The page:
Progress over perfection is not just a snappy phrase — it’s a challenge. For me, it’s recognizing my worldview is skewed. It’s not one or the other — creativity is not a binary system (thank god). My failures make me just as much a factor as other’s successes. The challenge is not being “better” or reaching “their level.” It’s putting yourself out there because you feel compelled to do so. And because I know it’s not easy to let go of years of ingrained thinking, I’ve compiled some strategies I’m using to “walk the walk” of supporting other women, and other creatives, without feeling less than.

 

 

Engage with the community

I find sharing my work — especially at the beginning of my career — very difficult. It’s so vulnerable to expose your work, and yourself, to comment and constructive criticism. When I was starting out, I never shared my process (what if it’s wrong?!) or even finished work because I didn’t want to open up to feedback. But that feedback from your community is ESSENTIAL in bettering yourself — how can you learn and grow without help?

The key is to recognize that helpful criticism is not an attack on you or your work — it’s coming from a place of mentorship and support. Think of times in your life when you have had to give constructive suggestions to someone else — how did you approach that? Sharing your work is never easy (unless you are a fount of unlimited confidence and then please, sign me up for your masterclass), so don’t rag on yourself if you have trouble creating that vulnerability. Take it one step at a time — share with a friend, then two friends, then Instagram, then a creative forum. Baby steps, y’all.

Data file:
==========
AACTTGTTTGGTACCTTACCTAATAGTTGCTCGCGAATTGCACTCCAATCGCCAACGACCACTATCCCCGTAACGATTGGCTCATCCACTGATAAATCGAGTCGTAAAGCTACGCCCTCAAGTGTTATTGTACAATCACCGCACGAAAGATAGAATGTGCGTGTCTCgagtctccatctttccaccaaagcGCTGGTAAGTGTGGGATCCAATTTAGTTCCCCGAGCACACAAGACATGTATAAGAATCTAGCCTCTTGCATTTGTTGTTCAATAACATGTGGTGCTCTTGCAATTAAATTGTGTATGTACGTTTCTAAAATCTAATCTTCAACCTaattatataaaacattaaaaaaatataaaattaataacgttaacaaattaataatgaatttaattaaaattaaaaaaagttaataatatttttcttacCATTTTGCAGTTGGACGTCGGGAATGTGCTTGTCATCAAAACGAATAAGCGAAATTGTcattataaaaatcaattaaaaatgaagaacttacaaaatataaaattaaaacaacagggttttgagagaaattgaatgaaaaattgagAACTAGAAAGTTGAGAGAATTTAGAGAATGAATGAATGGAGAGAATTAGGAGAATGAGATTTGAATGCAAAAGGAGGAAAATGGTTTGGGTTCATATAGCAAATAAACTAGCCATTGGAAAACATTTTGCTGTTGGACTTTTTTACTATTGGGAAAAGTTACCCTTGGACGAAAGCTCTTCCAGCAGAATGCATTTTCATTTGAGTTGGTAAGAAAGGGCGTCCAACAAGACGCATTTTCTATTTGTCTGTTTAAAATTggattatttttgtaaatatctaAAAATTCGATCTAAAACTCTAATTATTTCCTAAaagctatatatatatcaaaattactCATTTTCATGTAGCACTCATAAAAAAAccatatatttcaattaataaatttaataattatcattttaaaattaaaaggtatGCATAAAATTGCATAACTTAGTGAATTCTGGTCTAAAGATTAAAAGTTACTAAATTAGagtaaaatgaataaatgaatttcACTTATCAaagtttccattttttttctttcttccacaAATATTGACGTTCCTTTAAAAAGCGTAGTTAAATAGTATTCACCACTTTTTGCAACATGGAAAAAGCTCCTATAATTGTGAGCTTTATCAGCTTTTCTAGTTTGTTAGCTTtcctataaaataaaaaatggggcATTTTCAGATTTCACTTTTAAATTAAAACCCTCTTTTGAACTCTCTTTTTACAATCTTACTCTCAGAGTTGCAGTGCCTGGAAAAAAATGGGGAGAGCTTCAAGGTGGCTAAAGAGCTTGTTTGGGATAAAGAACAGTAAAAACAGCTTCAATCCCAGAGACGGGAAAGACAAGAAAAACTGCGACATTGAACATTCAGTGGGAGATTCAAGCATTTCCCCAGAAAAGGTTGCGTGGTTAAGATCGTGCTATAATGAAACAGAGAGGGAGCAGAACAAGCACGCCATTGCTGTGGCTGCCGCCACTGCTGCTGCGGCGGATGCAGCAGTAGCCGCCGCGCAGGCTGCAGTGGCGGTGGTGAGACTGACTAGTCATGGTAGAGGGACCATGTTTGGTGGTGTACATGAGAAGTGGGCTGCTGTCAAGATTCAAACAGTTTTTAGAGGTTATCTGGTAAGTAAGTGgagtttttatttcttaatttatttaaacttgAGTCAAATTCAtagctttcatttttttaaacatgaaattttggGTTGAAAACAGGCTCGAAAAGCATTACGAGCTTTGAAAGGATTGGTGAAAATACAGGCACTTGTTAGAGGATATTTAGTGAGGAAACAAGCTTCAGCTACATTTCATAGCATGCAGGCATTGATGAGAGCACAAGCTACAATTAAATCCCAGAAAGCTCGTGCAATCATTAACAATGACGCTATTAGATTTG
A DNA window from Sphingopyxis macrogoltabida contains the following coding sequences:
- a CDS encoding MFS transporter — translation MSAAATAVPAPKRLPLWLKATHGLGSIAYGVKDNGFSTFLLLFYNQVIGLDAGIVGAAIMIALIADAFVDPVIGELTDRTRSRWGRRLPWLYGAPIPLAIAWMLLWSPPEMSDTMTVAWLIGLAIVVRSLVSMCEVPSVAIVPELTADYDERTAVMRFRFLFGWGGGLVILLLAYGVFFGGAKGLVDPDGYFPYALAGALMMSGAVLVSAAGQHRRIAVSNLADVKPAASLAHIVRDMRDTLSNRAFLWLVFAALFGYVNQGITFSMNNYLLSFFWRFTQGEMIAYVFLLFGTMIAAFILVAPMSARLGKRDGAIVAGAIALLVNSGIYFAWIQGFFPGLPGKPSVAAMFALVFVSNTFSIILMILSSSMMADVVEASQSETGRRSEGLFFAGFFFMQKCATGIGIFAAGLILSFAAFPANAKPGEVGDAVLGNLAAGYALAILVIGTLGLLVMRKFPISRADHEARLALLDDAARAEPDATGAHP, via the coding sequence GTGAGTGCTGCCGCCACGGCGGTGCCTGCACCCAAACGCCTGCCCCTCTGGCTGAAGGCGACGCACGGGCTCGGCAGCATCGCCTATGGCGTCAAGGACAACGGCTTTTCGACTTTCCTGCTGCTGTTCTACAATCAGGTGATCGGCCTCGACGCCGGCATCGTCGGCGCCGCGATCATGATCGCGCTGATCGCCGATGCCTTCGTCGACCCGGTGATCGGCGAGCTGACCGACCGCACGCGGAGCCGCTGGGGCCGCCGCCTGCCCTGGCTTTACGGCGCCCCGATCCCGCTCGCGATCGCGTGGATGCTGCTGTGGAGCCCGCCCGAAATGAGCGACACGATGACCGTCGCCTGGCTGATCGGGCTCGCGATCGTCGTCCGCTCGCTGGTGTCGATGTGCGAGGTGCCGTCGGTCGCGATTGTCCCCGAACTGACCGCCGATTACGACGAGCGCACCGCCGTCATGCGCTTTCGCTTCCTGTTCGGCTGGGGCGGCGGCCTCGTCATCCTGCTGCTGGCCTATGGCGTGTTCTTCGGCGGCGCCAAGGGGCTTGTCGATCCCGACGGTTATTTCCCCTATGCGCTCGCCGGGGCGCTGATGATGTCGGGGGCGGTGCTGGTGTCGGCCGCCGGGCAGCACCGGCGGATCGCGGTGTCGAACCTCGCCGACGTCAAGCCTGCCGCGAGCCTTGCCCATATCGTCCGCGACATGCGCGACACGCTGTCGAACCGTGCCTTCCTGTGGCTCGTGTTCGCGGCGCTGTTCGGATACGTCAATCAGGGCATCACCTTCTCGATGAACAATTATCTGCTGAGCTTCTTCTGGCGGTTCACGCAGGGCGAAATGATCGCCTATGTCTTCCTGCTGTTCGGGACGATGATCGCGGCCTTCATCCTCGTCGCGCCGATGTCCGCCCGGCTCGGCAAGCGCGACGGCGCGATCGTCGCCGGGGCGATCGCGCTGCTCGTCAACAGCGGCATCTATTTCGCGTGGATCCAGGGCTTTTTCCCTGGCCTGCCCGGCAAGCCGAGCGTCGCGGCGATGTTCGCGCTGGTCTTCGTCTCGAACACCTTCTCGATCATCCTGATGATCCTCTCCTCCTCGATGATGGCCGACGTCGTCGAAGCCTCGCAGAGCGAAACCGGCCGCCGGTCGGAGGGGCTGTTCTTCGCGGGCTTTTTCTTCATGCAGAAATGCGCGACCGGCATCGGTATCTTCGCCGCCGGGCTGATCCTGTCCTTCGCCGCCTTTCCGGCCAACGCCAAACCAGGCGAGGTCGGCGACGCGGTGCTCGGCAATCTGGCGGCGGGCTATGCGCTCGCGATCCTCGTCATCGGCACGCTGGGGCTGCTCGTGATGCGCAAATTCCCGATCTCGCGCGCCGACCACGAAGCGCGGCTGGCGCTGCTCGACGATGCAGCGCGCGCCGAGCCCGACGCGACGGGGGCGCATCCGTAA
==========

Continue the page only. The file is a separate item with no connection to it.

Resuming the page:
Recognize the difference between inspiration and self-flagellation

I love looking at other designers’ work for inspiration and curiosity — it’s amazing to see how talented these women are. But, I often get lost in a hole of looking at others’ work and starting to feel that inadequacy — those swirling thoughts of “I could never do that,” “How did they do that?!,” “Why can’t I do that?” Those kind of thoughts are not conducive to supporting other women in my community because they foster a sense of competition, anxiety, and bitterness. Not great.